Gillette made headlines recently for an ad starring Sports Illustrated swimsuit model Kate Upton and the gimmick people love to hate: a QR code.
When people read Upton’s mind by scanning the QR code displayed in her thought bubble, they find that the model thinks it’s “very important” for men to shave “down there.”
While is actually a pretty smart way to get people to actually scan the dreaded QR code, the phenomenon is often so poorly executed that it has become a joke in the industry. There’s even a Tumblr titled “Pictures of People Scanning QR-codes” that boasts zero images.
Brad Frost and Craig Villamor, friends and a mobile web strategist and a principal architect at Salesforce.com, respectively, started a blog called “WTF QR Codes” that is entirely dedicated to the worst of the worst QR codes. From QR bikini bottoms to requiring people to cross the dangerous third rail of a subway track to scan the code.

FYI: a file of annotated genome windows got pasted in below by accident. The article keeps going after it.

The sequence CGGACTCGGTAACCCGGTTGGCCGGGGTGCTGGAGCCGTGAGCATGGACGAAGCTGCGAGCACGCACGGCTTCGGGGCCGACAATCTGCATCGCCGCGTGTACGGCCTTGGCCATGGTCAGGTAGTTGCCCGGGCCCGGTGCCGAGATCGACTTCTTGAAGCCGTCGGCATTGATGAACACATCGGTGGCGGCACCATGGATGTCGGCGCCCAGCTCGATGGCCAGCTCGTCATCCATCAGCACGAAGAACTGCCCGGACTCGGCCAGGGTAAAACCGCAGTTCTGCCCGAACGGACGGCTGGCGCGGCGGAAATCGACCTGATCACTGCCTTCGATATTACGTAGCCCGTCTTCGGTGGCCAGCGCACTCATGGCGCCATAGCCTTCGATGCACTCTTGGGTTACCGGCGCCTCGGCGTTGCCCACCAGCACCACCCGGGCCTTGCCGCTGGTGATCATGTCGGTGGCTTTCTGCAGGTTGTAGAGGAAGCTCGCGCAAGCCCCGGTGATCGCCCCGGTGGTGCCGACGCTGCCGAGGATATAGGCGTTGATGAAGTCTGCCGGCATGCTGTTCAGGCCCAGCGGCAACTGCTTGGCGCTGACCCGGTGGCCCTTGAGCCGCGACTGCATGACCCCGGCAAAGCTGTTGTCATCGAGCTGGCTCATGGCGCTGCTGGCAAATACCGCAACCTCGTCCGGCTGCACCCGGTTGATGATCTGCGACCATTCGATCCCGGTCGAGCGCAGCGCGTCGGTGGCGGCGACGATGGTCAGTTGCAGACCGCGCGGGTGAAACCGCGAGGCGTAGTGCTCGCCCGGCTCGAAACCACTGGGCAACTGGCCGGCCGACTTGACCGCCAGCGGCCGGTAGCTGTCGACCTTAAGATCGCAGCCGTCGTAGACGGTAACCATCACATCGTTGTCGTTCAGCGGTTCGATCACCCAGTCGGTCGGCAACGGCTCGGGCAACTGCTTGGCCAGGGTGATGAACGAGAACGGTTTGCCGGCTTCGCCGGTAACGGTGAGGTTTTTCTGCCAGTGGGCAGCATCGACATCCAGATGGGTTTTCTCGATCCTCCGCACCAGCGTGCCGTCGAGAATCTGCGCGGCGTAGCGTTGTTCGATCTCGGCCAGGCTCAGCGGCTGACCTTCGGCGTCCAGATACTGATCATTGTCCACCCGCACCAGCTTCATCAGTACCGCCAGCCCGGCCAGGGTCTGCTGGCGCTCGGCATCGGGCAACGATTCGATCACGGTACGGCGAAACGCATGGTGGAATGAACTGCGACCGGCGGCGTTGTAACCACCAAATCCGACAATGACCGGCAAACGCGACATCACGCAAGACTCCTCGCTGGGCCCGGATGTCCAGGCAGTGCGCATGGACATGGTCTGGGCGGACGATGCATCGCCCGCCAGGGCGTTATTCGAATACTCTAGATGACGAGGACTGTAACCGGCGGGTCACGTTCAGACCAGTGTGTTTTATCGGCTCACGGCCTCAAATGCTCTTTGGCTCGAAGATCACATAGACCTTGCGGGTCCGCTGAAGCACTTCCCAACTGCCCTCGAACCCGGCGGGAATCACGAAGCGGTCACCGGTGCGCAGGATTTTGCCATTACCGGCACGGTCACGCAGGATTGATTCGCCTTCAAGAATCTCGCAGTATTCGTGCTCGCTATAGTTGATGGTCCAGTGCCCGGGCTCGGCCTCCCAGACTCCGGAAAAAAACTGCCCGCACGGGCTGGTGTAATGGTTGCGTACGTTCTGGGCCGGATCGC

“It turns out we weren’t the only ones that thought that a lot of these codes are ridiculous,” Frost told BI.
Bank of America's sharable technology gusto on its Facebook page just looks silly — they're already on the web. Surely a link would have sufficed?
British volleyball players Zara Dampney, 24, and Shauna Mullin, 26, rented out their butts to advertisers.
But not all QR code outfits are worn by choice. According to the QR code uniformed Subway employee, no one has tried to scan the code.
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